Fear of KGB & of Fear of IRS
17 January, 2013
Fear of KGB & of Fear of IRS
In the former Soviet Union, it was the KGB (Committee for State Security) who terrorized people. Public was just afraid of the state security system. At a first glance, KGB should have been the most beloved body in the country because it provided for the security of Soviet Citizens, but in reality, it emanated dread and fear, using its power towards subduing the Soviet people to the benefit of the soviet regime. If you, for some reason, were summoned to
KGB, you were in for a 100-percent trouble.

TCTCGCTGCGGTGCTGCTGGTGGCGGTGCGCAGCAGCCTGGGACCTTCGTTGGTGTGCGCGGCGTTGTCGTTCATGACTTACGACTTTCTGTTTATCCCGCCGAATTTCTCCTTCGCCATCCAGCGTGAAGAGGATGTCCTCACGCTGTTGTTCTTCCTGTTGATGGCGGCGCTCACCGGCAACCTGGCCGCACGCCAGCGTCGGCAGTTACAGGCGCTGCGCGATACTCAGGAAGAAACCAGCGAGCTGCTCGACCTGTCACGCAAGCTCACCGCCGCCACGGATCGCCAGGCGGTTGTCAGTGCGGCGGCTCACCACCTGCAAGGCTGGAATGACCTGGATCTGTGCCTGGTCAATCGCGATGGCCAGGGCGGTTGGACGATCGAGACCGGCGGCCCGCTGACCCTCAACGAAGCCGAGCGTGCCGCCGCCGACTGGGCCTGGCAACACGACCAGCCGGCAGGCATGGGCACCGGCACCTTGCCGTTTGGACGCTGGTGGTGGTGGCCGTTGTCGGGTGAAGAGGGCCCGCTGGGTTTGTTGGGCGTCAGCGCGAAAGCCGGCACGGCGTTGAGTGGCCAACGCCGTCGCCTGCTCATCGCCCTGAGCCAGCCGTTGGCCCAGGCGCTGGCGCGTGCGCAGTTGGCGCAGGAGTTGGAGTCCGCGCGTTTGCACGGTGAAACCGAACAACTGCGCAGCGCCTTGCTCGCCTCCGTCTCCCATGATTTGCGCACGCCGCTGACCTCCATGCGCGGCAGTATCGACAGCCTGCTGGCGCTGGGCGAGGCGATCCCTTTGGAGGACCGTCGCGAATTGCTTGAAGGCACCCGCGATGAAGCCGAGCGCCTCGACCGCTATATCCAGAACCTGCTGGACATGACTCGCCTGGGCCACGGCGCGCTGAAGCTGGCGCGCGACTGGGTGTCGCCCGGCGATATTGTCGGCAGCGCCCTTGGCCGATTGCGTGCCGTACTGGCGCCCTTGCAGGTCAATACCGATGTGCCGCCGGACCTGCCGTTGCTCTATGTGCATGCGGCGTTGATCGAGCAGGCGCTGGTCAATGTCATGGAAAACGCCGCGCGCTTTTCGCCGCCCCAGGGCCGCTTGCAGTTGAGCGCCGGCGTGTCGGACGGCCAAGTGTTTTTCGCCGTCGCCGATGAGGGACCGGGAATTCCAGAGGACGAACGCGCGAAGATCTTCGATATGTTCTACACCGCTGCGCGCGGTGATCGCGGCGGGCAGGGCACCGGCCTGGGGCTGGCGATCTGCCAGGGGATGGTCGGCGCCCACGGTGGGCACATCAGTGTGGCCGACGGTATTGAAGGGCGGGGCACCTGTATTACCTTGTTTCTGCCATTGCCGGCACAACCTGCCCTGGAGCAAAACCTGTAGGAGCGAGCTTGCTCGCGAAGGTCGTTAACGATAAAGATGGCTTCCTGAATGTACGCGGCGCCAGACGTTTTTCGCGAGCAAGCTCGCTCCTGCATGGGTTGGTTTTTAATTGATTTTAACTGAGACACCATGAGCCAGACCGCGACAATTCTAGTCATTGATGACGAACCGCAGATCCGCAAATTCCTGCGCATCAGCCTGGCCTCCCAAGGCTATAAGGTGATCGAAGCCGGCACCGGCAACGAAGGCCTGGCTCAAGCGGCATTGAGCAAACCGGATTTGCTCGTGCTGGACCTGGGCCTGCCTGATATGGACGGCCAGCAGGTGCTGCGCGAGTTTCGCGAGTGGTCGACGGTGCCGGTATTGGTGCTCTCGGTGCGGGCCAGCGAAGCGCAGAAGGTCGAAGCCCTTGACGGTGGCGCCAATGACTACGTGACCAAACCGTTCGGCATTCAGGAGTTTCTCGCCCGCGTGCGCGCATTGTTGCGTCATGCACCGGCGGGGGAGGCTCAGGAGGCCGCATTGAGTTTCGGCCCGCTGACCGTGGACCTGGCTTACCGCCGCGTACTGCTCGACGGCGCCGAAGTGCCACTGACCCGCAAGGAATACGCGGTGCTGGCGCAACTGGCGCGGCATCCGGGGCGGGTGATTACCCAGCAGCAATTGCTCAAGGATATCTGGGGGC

‘Kagebeshnik’ (KGB serviceman) was a deprecating and frightful word. Cracking jokes about KGB was definitely conducive to imprisonment if not more. Being discreet when mentioning KGB was a norm of life for a reasonable person. Nobody wanted to mess with the creepiest body of the country. People were just scared even at hearing the name. Conversely, an American is not afraid at all of CIA (Central Intelligence Agency) or FBI (Federal Bureau of Investigation), for that matter. No American citizen would start trembling all over at mentioning those names. Americans simply know that those organs of power are doing their job, and they will never have to do anything with them unless an American perpetrates a crime. Instead, the most feared and hated body In the United States is IRS (Internal Revenue Service). IRS is simply a horse of a totally different color. At mentioning IRS, Americans would give a nervous smile and would usually joke the bothering inconvenience off. Getting an unexpected envelope from IRS might easily trigger an extensive coronary. People are seriously afraid of IRS and they will do anything in the world to avoid any sort of complications with it. If you want to stay out of trouble, you better be right when faced with IRS. Ask an American what kind of a day is the 15th of April and you will not need to wait for the answer. The presumable respondent’s face will immediately register the answer: ‘the worst day of my life – the day of grand financial reckoning’. You’d better behave as you must that particular day of your calendar and settle accounts with IRS if you do not want to find yourself in one of the reformatories of the country. Drawing a parallel between a sense of fear of a Soviet citizen before KGB and an American citizen’s trepidation in the face of IRS might be the funniest, but also, the fairest comparison one could ever think of making. And still, fearless, witty and nettling anecdotes are rife about IRS in the States. It was certainly much easier for a political regime and existent ideology to scare a Soviet species than a regular American. This might as well be a symptom of level of freedom and democracy in those two geopolitical giants – the former being already defunct and the latter still being alive and kicking. If you want to hear one of those sarcastic stories about IRS, here it goes: “An American taxpayer received his tax return for 2011 back from IRS which puzzled him. IRS was questioning how many dependents he had claimed. The confused taxpayer replied that he had presented a list of dependents – 12 million illegal immigrants, 3 million crack heads, 42 million unemployed people on food stamps, 2 million people in over 243 prisons, half of Mexico, and 535 persons in the U.S. House and Senate”. Imagine a Soviet citizen cracking a joke like this one about KGB! Isn’t it wonderful that the scary soviet times are now dead and gone? Why then those old symptoms are still here? Why then the people still doubt the freedom of courts – the most important among the features of a free society? The answer is that the Sense of panic towards state authorities was being nursed in the soviet public in the duration of seventy dreadful years. And the legacy is still there – it is not difficult to scare a former soviet citizen. A former soviet citizen was historically used to rubber-stamp legislative bodies, the government-friendly courts and the arbitrary dictate of law-enforcers. A Soviet citizen has always thought that this was a norm which should never have been rebelled against. The contemporary Georgian citizenry is the direct continuation of a soviet citizenry. For eradicating the remnants of fear towards authorities not enough time has passed yet. Probably! Americans revolted against the British crown with an absolute sense of liberty before authorities, and they have carried that sense throughout centuries. They will not give up that sense of freedom for anything in the entire world. Independent courts which are the foundation of a free society will always be the most valuable standard of morality for a regular American no matter what kind of metamorphosis is in store for the United States in the nearest future. It was not an accident that I had used KGB and IRS for pulling the parallel between them. The people, who had been afraid of KGB for almost a century, will hardly appreciate a free independent court system. If the government imposes on them that kind of judiciary, they will take it for granted; they will not rebel, they will tolerate the situation without a sound. And the people who are afraid of IRS simply know that they should not steal. That’s all! This does not have anything to do with a political muteness. Soviet political heredity and political psychology is very powerful and it will take longer than we think to be gotten rid of. The sense of freedom in a former Soviet citizen is formal and unreal. The fear for a state authority is latently dormant in them. If this is not true, why do the citizens of former soviet republics, including Georgia tolerate the shackled and fettered courts? Why? Let me reiterate on the raised subject: being afraid of KGB was low and immoral which destroyed an actively productive citizen. Being afraid of IRS is a highly moralistic fear which helps build prosperity of a nation.
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